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Kosher Sutra: The Long Breath to Freedom (Parshat Vaera)

by Marcus J Freed

December 31, 2010 | 12:50 pm

Join Marcus for weekly classes on Wednesday nights in LA. Special offer: 4 classes for $20 expires next wednesday 5th Jan. http://yogaandkabbalah.eventbrite.com/

Kosher sutra: ‘they couldn’t hear Moses because of shortness of breath’ (Ex 6:9)

Soul solution: Internal Liberation

Posture: Pranayamic breathing (yogic nostril breath)

Body Benefit: Release stress.

We all do it sooner or later. We get into a panic. It is natural. It’s the way that the human system is wired. Our fight-or-flight system takes over, the sympathetic nervous system kicks into play and we are ready to run for our lives. Adrenaline floods our body and we are primed for war, or to make like a tree …and leaf. Worst of all, we forget to breathe.

Today’s Kosher Sutra; the children of Israel were ‘Kotzer Ruach’; short of breath. Some translate it as ‘impatient of spirit’. Either is good. The Kabbalah* locates the ‘ruach’ as the belly breath, the part of the breathing mechanism that is located around the abdomen. Again, it makes sense; these helpless slaves were taking short, panicked breaths that came as a result of exceedingly hard labour.

According to classic texts, yoga is the pursuit of inner freedom. The Sanskrit word for freedom is ‘moksha’, and here’s something that BKS Iyengar wrote around 12 years ago:

‘Moksha means freedom from the bondage of worldly pleasures….this liberation is only possible if one is free from afflictions such as sickness, languor, doubt, carelessness, physical laziness, illusiveness, despair, tremor of the body and gasping of the breath. It is also freedom from poverty, ignorance and pride. Emancipation sets in and divine beauty shines only when one is free from all afflictions. This is moksha’**.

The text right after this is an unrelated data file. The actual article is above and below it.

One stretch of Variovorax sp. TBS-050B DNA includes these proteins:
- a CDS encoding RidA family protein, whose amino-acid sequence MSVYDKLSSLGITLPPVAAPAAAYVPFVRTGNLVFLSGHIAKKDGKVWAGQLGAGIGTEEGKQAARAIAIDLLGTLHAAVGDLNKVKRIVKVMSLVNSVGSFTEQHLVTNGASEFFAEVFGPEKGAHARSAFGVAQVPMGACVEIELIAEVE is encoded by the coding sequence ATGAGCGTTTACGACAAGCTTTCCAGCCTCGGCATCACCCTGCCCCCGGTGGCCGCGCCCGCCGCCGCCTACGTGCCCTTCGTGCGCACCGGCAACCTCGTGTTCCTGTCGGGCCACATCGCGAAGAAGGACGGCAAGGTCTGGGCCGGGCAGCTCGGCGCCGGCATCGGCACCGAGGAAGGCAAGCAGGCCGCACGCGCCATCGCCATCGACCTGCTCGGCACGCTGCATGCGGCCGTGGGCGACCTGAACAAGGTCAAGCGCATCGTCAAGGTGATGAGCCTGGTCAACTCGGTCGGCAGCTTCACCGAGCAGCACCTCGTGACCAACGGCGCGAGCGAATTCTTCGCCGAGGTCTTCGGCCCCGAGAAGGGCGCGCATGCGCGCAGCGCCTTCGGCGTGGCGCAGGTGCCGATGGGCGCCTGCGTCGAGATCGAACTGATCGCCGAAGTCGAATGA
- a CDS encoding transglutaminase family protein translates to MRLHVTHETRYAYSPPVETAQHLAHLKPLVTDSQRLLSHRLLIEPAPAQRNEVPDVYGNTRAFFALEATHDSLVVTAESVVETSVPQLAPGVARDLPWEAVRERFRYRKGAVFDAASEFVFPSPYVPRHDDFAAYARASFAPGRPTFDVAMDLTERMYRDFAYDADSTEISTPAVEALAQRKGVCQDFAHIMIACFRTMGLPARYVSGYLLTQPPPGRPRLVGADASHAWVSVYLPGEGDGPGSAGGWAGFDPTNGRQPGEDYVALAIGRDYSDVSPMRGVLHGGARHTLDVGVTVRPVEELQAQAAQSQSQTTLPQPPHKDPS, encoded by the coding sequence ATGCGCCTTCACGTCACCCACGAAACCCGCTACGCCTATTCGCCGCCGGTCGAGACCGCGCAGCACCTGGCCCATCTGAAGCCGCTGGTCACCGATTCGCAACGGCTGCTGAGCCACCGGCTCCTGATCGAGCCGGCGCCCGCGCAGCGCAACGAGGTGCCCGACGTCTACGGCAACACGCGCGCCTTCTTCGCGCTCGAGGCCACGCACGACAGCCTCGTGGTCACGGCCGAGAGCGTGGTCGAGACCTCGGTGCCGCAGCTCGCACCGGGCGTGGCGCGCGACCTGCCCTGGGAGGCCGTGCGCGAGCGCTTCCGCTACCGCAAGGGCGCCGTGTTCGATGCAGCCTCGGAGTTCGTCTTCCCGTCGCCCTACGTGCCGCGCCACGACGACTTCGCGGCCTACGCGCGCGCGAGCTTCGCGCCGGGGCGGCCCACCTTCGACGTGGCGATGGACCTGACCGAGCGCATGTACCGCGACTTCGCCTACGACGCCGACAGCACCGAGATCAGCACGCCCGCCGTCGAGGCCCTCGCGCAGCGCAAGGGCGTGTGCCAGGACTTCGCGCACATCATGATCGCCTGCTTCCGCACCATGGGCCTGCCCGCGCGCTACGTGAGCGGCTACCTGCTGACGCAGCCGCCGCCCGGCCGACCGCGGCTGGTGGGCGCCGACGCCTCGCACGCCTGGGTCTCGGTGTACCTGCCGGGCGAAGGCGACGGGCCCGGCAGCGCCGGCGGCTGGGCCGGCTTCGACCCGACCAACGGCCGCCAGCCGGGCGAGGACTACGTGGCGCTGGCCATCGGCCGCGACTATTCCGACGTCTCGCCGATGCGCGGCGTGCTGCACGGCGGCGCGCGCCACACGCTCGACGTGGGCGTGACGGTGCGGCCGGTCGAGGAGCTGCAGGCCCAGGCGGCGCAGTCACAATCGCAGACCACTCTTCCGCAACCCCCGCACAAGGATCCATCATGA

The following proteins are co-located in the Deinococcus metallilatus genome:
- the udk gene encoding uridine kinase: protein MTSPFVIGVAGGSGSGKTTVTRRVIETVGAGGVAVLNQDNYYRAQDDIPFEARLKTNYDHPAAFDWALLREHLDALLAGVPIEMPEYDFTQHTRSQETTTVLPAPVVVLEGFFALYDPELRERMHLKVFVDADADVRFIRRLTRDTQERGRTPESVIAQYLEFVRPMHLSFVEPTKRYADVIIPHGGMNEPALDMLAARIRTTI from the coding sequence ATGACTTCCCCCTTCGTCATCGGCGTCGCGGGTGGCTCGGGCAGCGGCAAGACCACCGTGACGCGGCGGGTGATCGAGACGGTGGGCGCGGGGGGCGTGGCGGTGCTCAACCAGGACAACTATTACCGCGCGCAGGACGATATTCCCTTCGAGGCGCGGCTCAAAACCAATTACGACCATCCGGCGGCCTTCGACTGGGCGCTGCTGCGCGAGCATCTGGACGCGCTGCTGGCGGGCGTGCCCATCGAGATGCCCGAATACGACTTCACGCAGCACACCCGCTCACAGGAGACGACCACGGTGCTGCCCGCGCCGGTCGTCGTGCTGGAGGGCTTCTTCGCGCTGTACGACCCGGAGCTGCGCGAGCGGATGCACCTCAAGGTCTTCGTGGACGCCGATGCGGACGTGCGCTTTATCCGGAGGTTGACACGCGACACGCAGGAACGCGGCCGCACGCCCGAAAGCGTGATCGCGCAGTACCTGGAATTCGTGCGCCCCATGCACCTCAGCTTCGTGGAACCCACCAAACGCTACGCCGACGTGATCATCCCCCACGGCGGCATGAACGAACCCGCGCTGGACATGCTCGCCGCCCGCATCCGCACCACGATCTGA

The purpose of Bibliyoga is to find internal liberation through the combination of powerful physical yoga asanas (postures) and ancient Hebrew wisdom. Our Kosher Sutra reminds us of how people were unable to fulfill their potential when they were curtailing their breath through the pressures of slavery. Many teachers have reiterated how slavery is an internal process, and we are aiming to banish the internal ‘slavemaster’ which is an internal voice. By taking deep and guided breaths, using the yogic practice of pranayama, we can begin to find more balance and ultimate freedom.

Nachmanides*** commented that this shortness of breath was due to fear. Unsure of what was going to happen next, the Children of Israel went into a panic. The result of this panic was that they were not only experiencing restricted breathing, but they also couldn’t hear the words of an incredible teacher who was standing beside them. The world is a narrow bridge, as Rav Nachman said, and the most important thing is to move beyond fear.

Breathe deeply, release the pressure inside your mind and listen closely to the people around you; they might just help to set you free.

Shalom V’Ahava

Marcus

*Zohar.
**p104, Yoga Rahasya, Vol A, Iyengar Memorial Yoga Institute (RIMYI)
***Ramban on Exodus 6:9.

Marcus J Freed is the creator of Bibliyoga and yogi-in-residence for JConnectLA & Jewlicious Festivals. He also the President of the Jewish Yoga Network and Director of Yoga Mosaic USA. He teaches in Los Angeles every wednesday night - book here for the January special offer of four classes for $20!

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ABOUT THE AUTHOR

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Marcus J Freed is a studio-trained yogi, yeshiva-trained educator, published author, BBC broadcaster and classically-trained actor.  Marcus has developed a quartet of powerful...

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